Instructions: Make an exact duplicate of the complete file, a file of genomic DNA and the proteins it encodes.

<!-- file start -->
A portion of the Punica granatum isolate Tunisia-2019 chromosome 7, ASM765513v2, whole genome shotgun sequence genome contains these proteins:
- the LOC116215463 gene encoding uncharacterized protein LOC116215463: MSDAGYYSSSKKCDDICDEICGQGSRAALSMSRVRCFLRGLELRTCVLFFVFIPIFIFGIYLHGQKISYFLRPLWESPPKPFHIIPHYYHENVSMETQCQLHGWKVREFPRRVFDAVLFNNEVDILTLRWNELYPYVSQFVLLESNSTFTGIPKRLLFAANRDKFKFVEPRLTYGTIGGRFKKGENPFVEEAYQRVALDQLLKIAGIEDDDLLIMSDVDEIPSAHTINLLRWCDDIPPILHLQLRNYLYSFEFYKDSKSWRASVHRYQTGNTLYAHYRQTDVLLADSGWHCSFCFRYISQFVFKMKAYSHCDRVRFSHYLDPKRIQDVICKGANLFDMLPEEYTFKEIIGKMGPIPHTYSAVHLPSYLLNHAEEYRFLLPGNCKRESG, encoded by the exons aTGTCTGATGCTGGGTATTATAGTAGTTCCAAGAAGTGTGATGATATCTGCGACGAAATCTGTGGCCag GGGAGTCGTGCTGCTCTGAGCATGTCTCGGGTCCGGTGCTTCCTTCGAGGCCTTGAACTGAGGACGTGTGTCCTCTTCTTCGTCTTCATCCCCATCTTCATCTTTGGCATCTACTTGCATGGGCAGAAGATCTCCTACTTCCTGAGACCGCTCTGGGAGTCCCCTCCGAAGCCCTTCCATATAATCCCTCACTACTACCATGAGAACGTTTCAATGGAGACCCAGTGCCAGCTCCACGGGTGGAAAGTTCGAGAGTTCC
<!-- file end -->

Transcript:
A portion of the Punica granatum isolate Tunisia-2019 chromosome 7, ASM765513v2, whole genome shotgun sequence genome contains these proteins:
- the LOC116215463 gene encoding uncharacterized protein LOC116215463: MSDAGYYSSSKKCDDICDEICGQGSRAALSMSRVRCFLRGLELRTCVLFFVFIPIFIFGIYLHGQKISYFLRPLWESPPKPFHIIPHYYHENVSMETQCQLHGWKVREFPRRVFDAVLFNNEVDILTLRWNELYPYVSQFVLLESNSTFTGIPKRLLFAANRDKFKFVEPRLTYGTIGGRFKKGENPFVEEAYQRVALDQLLKIAGIEDDDLLIMSDVDEIPSAHTINLLRWCDDIPPILHLQLRNYLYSFEFYKDSKSWRASVHRYQTGNTLYAHYRQTDVLLADSGWHCSFCFRYISQFVFKMKAYSHCDRVRFSHYLDPKRIQDVICKGANLFDMLPEEYTFKEIIGKMGPIPHTYSAVHLPSYLLNHAEEYRFLLPGNCKRESG, encoded by the exons aTGTCTGATGCTGGGTATTATAGTAGTTCCAAGAAGTGTGATGATATCTGCGACGAAATCTGTGGCCag GGGAGTCGTGCTGCTCTGAGCATGTCTCGGGTCCGGTGCTTCCTTCGAGGCCTTGAACTGAGGACGTGTGTCCTCTTCTTCGTCTTCATCCCCATCTTCATCTTTGGCATCTACTTGCATGGGCAGAAGATCTCCTACTTCCTGAGACCGCTCTGGGAGTCCCCTCCGAAGCCCTTCCATATAATCCCTCACTACTACCATGAGAACGTTTCAATGGAGACCCAGTGCCAGCTCCACGGGTGGAAAGTTCGAGAGTTCC